Much of the body of analysis and synthesis within the realm of sustainable architecture has focused upon the physicality of the built environment, leaving the complex relationship between culture, climate and place largely undisturbed. Examination of ancient cultures has shown that this complex matrix has been fully accounted for in determining an appropriate synthesis in the formation of place. Indeed, climatic and cultural dimensions were traditionally central in informing the making of that which we now call architecture. With the rise of international modernism and the seemingly endless expansion of globalisation, the particularities that cultural dimensions overlay in the design process have been largely left behind. Yet, in a complex and dichotomous world which simultaneously strives towards globalisation whilst pleading for ethnic, social and political diversity, it is the largely ‘undisturbed’ dimension, implicit within the many ancient cultures that may provide the key to unlock the paradox. The hypothesis that underpins this paper is that for an architectural proposition to represent a truly sustainable design solution, reference to the cultural domain must be implicit. The paper will explore historical and contemporary paradigms that affirm the role of particularity, exposing the potential of grounding the concept of place within recognisable cultural identities. Such an approach may indeed provide a counterpoint to the seemingly relentless march of globalisation, reinforcing particularity in an increasingly homogeneous world. Sustainable design providing a point of resistance?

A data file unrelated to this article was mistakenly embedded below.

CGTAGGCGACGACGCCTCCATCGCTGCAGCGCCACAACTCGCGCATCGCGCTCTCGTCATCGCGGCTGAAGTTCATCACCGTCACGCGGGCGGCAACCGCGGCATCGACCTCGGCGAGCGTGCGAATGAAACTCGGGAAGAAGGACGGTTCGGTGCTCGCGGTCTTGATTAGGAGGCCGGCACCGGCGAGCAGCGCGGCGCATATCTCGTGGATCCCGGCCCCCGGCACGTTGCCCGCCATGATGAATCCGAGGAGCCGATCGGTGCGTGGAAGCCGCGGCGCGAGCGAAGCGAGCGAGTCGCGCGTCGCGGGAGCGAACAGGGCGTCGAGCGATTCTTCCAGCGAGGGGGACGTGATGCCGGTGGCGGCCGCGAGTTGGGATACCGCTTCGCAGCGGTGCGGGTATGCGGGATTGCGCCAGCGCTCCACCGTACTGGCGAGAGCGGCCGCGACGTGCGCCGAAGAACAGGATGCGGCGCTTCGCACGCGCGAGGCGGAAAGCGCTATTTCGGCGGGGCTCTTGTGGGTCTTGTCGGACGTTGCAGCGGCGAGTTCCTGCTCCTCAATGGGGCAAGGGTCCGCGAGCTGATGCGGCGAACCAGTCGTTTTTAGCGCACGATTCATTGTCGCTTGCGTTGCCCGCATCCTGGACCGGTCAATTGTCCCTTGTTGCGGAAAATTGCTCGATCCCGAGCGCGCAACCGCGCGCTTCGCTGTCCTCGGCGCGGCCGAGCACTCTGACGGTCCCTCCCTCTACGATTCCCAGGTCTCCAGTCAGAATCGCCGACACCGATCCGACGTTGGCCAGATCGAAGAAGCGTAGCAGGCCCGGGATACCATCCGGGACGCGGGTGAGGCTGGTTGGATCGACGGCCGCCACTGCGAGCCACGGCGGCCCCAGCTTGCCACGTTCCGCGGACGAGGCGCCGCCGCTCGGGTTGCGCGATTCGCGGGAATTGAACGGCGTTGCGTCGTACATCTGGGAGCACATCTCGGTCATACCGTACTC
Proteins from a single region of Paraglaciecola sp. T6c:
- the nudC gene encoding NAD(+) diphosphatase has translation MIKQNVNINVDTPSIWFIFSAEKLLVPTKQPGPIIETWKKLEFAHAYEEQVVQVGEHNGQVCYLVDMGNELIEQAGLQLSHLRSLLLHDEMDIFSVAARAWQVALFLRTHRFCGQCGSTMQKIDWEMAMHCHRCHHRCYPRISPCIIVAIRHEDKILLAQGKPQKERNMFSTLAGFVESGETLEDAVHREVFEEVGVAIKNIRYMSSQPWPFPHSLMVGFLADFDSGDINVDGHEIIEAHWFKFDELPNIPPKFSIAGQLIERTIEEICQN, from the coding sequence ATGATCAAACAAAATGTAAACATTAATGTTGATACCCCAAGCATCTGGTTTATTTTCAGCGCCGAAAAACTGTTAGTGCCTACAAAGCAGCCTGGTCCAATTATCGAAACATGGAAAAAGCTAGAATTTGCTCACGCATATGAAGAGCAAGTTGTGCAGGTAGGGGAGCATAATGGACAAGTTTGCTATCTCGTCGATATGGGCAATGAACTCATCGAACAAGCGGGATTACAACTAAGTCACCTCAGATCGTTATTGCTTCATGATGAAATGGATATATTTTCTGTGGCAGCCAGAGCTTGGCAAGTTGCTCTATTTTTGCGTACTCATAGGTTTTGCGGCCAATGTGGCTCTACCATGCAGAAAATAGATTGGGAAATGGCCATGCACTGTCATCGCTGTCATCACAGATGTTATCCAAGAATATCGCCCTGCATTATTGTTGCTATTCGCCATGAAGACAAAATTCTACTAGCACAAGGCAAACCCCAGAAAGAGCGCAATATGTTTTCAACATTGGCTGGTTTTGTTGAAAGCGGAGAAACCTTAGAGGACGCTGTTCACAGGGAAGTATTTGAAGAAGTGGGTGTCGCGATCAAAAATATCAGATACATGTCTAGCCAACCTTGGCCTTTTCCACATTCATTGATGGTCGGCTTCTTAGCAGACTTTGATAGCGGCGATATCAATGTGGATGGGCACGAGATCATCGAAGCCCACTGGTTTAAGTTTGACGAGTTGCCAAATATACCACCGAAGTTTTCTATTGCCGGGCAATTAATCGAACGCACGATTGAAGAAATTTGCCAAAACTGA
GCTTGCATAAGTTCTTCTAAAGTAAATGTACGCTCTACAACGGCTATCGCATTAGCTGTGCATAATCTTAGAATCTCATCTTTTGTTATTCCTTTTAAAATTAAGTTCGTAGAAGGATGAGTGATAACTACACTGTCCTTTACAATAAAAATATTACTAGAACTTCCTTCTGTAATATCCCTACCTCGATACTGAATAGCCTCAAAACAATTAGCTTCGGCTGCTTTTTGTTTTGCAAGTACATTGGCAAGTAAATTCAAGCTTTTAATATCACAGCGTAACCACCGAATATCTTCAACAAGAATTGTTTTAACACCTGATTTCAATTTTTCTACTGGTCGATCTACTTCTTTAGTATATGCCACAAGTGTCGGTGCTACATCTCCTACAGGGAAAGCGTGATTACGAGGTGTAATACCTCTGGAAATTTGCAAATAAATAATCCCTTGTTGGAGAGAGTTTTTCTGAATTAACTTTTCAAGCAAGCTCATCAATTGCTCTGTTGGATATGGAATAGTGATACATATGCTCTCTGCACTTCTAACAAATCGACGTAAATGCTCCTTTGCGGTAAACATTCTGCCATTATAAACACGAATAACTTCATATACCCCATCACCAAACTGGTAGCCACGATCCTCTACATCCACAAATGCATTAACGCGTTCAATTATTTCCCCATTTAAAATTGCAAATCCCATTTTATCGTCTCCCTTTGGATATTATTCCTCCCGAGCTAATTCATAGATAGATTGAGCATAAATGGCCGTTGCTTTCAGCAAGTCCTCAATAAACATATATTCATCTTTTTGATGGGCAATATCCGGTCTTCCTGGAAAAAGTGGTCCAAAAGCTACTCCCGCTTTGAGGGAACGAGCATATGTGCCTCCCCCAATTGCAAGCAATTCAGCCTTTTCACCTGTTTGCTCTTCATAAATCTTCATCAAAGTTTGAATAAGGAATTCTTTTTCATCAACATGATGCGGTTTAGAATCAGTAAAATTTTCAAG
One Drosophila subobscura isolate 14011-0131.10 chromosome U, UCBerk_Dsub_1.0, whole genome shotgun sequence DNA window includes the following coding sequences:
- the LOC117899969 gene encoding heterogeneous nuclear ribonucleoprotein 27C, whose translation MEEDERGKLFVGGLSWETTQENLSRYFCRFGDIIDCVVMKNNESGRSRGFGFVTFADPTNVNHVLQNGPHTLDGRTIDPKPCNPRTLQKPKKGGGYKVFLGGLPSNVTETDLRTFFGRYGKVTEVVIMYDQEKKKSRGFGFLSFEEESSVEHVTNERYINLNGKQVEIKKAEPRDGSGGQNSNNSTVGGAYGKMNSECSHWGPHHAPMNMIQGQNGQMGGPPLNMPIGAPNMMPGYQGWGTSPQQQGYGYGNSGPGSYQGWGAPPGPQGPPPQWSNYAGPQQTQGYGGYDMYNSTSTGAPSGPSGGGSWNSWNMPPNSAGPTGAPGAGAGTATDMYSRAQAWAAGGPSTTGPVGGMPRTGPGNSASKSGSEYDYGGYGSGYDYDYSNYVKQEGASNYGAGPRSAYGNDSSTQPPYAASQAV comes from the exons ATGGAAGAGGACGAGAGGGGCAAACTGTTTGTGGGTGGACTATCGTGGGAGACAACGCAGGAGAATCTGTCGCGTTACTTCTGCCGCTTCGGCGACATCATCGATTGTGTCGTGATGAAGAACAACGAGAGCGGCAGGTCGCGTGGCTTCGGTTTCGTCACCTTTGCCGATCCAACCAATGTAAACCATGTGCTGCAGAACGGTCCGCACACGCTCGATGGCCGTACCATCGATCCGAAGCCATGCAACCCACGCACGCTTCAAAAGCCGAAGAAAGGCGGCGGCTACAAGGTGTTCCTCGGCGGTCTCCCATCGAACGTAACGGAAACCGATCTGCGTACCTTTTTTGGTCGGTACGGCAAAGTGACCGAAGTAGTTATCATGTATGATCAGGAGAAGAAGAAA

|Title of host publication||Regional identity in the age of globalisation. Vol. 1|
|Editors||J. Al-Qawasmi, A. Mahmoud, A. Djerbi|
|Place of Publication||Dhahran|
|Number of pages||464|
|Publication status||Published - 2008|
- Regional Identity